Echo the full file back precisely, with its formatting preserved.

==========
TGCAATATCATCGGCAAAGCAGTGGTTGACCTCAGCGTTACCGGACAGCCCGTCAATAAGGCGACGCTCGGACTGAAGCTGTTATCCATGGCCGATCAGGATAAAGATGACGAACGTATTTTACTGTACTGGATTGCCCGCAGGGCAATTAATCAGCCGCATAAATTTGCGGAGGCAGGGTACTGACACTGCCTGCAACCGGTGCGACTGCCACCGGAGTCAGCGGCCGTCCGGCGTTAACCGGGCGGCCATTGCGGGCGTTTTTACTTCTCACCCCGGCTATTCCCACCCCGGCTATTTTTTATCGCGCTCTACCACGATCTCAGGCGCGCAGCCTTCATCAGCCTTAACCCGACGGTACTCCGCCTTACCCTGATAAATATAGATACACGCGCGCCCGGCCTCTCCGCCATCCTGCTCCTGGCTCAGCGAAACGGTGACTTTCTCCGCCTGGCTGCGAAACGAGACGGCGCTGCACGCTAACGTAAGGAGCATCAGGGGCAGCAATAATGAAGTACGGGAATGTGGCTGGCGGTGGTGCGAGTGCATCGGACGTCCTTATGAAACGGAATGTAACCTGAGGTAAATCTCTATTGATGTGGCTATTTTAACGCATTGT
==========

TGCAATATCATCGGCAAAGCAGTGGTTGACCTCAGCGTTACCGGACAGCCCGTCAATAAGGCGACGCTCGGACTGAAGCTGTTATCCATGGCCGATCAGGATAAAGATGACGAACGTATTTTACTGTACTGGATTGCCCGCAGGGCAATTAATCAGCCGCATAAATTTGCGGAGGCAGGGTACTGACACTGCCTGCAACCGGTGCGACTGCCACCGGAGTCAGCGGCCGTCCGGCGTTAACCGGGCGGCCATTGCGGGCGTTTTTACTTCTCACCCCGGCTATTCCCACCCCGGCTATTTTTTATCGCGCTCTACCACGATCTCAGGCGCGCAGCCTTCATCAGCCTTAACCCGACGGTACTCCGCCTTACCCTGATAAATATAGATACACGCGCGCCCGGCCTCTCCGCCATCCTGCTCCTGGCTCAGCGAAACGGTGACTTTCTCCGCCTGGCTGCGAAACGAGACGGCGCTGCACGCTAACGTAAGGAGCATCAGGGGCAGCAATAATGAAGTACGGGAATGTGGCTGGCGGTGGTGCGAGTGCATCGGACGTCCTTATGAAACGGAATGTAACCTGAGGTAAATCTCTATTGATGTGGCTATTTTAACGCATTGT